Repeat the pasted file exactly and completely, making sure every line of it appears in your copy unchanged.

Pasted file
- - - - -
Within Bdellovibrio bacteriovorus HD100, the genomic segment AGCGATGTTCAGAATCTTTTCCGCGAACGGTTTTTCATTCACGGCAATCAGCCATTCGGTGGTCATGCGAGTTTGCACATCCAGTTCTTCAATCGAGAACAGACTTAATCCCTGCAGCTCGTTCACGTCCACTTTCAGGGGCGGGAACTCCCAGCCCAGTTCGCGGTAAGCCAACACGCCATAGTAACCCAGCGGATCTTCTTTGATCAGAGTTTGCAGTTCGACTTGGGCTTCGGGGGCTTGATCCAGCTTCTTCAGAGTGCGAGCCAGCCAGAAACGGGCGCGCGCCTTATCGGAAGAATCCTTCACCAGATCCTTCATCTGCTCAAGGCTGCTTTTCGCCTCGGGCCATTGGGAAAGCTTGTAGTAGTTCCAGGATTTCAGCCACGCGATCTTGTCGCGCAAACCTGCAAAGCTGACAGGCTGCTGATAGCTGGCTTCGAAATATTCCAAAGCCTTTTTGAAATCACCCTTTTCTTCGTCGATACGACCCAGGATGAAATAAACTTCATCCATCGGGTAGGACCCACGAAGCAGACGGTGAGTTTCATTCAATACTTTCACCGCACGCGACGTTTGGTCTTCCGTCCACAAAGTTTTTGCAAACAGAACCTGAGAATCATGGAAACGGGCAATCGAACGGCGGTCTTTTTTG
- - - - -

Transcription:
Within Bdellovibrio bacteriovorus HD100, the genomic segment AGCGATGTTCAGAATCTTTTCCGCGAACGGTTTTTCATTCACGGCAATCAGCCATTCGGTGGTCATGCGAGTTTGCACATCCAGTTCTTCAATCGAGAACAGACTTAATCCCTGCAGCTCGTTCACGTCCACTTTCAGGGGCGGGAACTCCCAGCCCAGTTCGCGGTAAGCCAACACGCCATAGTAACCCAGCGGATCTTCTTTGATCAGAGTTTGCAGTTCGACTTGGGCTTCGGGGGCTTGATCCAGCTTCTTCAGAGTGCGAGCCAGCCAGAAACGGGCGCGCGCCTTATCGGAAGAATCCTTCACCAGATCCTTCATCTGCTCAAGGCTGCTTTTCGCCTCGGGCCATTGGGAAAGCTTGTAGTAGTTCCAGGATTTCAGCCACGCGATCTTGTCGCGCAAACCTGCAAAGCTGACAGGCTGCTGATAGCTGGCTTCGAAATATTCCAAAGCCTTTTTGAAATCACCCTTTTCTTCGTCGATACGACCCAGGATGAAATAAACTTCATCCATCGGGTAGGACCCACGAAGCAGACGGTGAGTTTCATTCAATACTTTCACCGCACGCGACGTTTGGTCTTCCGTCCACAAAGTTTTTGCAAACAGAACCTGAGAATCATGGAAACGGGCAATCGAACGGCGGTCTTTTTTG